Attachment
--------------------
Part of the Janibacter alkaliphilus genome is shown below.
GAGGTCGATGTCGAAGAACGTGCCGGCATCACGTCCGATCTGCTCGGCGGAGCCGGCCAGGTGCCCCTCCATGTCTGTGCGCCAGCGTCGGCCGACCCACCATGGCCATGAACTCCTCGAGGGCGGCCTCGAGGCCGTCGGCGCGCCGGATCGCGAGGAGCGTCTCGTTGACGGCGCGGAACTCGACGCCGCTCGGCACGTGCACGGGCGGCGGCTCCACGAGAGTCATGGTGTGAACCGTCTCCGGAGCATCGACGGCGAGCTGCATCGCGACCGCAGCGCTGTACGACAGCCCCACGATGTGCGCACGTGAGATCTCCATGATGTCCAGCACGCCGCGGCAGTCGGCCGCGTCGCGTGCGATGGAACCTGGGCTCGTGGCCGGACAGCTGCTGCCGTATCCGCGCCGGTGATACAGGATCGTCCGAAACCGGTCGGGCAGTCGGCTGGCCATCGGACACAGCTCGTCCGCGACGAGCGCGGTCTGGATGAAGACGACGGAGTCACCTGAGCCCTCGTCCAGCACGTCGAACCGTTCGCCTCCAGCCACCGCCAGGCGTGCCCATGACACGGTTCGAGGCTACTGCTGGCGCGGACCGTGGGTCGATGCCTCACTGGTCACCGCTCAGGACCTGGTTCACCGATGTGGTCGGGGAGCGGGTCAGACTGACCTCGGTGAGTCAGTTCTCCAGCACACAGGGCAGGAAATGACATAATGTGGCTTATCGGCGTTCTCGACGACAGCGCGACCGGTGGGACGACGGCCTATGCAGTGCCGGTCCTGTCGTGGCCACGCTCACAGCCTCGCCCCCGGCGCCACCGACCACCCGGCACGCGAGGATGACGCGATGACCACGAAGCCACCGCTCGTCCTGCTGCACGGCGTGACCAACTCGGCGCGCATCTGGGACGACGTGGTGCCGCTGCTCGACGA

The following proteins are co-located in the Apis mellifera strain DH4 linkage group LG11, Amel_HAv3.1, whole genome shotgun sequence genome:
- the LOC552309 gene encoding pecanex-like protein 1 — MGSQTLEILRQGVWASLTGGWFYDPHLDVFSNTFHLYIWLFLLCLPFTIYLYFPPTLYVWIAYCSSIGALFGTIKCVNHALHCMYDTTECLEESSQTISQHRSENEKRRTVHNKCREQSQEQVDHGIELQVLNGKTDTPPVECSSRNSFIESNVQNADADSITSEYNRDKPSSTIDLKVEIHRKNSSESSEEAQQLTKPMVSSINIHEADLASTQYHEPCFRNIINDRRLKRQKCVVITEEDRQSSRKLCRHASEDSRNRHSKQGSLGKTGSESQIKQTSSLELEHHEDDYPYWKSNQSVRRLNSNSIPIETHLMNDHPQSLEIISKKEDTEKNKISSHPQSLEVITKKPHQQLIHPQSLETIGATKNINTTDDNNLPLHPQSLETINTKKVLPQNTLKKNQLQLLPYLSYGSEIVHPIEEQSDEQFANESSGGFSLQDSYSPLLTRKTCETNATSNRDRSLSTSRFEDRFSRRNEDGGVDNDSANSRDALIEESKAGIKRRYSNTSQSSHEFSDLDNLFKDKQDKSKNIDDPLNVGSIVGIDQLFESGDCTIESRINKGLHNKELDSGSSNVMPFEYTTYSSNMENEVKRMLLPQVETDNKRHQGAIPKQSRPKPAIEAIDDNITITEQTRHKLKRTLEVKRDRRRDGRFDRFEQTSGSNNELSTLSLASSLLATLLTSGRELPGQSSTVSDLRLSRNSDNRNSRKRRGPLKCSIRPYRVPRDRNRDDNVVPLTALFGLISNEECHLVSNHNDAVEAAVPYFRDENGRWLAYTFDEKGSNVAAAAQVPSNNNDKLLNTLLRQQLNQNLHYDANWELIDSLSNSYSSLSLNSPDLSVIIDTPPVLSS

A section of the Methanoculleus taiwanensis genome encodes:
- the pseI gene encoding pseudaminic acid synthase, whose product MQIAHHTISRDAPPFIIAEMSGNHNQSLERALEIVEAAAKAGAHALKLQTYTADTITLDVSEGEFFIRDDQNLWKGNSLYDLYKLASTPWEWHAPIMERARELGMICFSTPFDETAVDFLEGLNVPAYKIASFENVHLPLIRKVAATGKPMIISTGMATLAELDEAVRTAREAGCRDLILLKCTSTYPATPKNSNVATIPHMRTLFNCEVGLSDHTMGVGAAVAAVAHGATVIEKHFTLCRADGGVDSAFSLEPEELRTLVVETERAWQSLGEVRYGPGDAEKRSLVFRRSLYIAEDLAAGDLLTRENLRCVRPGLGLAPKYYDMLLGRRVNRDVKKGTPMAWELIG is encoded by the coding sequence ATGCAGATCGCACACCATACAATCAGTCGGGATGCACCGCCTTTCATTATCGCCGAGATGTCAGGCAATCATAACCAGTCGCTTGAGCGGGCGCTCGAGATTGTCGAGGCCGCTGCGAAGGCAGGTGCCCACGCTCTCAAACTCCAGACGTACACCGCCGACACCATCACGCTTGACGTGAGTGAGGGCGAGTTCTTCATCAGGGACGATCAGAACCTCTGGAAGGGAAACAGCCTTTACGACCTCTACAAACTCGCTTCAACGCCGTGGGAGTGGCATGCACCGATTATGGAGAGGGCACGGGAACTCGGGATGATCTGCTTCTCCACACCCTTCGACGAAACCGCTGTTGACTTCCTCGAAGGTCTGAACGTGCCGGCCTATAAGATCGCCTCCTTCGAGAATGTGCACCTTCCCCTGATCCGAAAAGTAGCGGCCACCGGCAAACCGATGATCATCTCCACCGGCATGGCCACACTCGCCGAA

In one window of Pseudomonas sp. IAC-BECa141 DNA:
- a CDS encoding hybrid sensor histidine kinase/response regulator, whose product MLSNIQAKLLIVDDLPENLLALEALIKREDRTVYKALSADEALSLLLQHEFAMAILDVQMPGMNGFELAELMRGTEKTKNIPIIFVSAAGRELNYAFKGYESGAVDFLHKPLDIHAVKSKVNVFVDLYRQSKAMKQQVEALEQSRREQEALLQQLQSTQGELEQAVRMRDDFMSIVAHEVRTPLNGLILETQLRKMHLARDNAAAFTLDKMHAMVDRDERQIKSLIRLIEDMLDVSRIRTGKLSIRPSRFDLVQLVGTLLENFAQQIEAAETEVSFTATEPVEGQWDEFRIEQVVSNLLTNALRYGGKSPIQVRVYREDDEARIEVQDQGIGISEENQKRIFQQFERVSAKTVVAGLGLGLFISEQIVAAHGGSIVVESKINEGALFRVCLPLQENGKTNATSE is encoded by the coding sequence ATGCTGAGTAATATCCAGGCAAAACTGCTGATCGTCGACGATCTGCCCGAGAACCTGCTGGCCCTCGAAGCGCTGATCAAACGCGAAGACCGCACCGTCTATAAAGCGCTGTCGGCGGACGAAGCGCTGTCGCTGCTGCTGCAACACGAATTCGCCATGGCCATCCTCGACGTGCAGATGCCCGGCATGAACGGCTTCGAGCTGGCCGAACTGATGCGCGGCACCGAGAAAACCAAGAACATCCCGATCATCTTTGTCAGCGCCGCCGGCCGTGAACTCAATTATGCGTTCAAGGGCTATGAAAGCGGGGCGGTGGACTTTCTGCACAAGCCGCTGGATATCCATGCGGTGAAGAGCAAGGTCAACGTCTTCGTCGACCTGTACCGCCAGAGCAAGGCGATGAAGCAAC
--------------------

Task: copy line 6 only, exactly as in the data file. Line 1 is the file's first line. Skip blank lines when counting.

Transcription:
- the pseI gene encoding pseudaminic acid synthase, whose product MQIAHHTISRDAPPFIIAEMSGNHNQSLERALEIVEAAAKAGAHALKLQTYTADTITLDVSEGEFFIRDDQNLWKGNSLYDLYKLASTPWEWHAPIMERARELGMICFSTPFDETAVDFLEGLNVPAYKIASFENVHLPLIRKVAATGKPMIISTGMATLAELDEAVRTAREAGCRDLILLKCTSTYPATPKNSNVATIPHMRTLFNCEVGLSDHTMGVGAAVAAVAHGATVIEKHFTLCRADGGVDSAFSLEPEELRTLVVETERAWQSLGEVRYGPGDAEKRSLVFRRSLYIAEDLAAGDLLTRENLRCVRPGLGLAPKYYDMLLGRRVNRDVKKGTPMAWELIG is encoded by the coding sequence ATGCAGATCGCACACCATACAATCAGTCGGGATGCACCGCCTTTCATTATCGCCGAGATGTCAGGCAATCATAACCAGTCGCTTGAGCGGGCGCTCGAGATTGTCGAGGCCGCTGCGAAGGCAGGTGCCCACGCTCTCAAACTCCAGACGTACACCGCCGACACCATCACGCTTGACGTGAGTGAGGGCGAGTTCTTCATCAGGGACGATCAGAACCTCTGGAAGGGAAACAGCCTTTACGACCTCTACAAACTCGCTTCAACGCCGTGGGAGTGGCATGCACCGATTATGGAGAGGGCACGGGAACTCGGGATGATCTGCTTCTCCACACCCTTCGACGAAACCGCTGTTGACTTCCTCGAAGGTCTGAACGTGCCGGCCTATAAGATCGCCTCCTTCGAGAATGTGCACCTTCCCCTGATCCGAAAAGTAGCGGCCACCGGCAAACCGATGATCATCTCCACCGGCATGGCCACACTCGCCGAA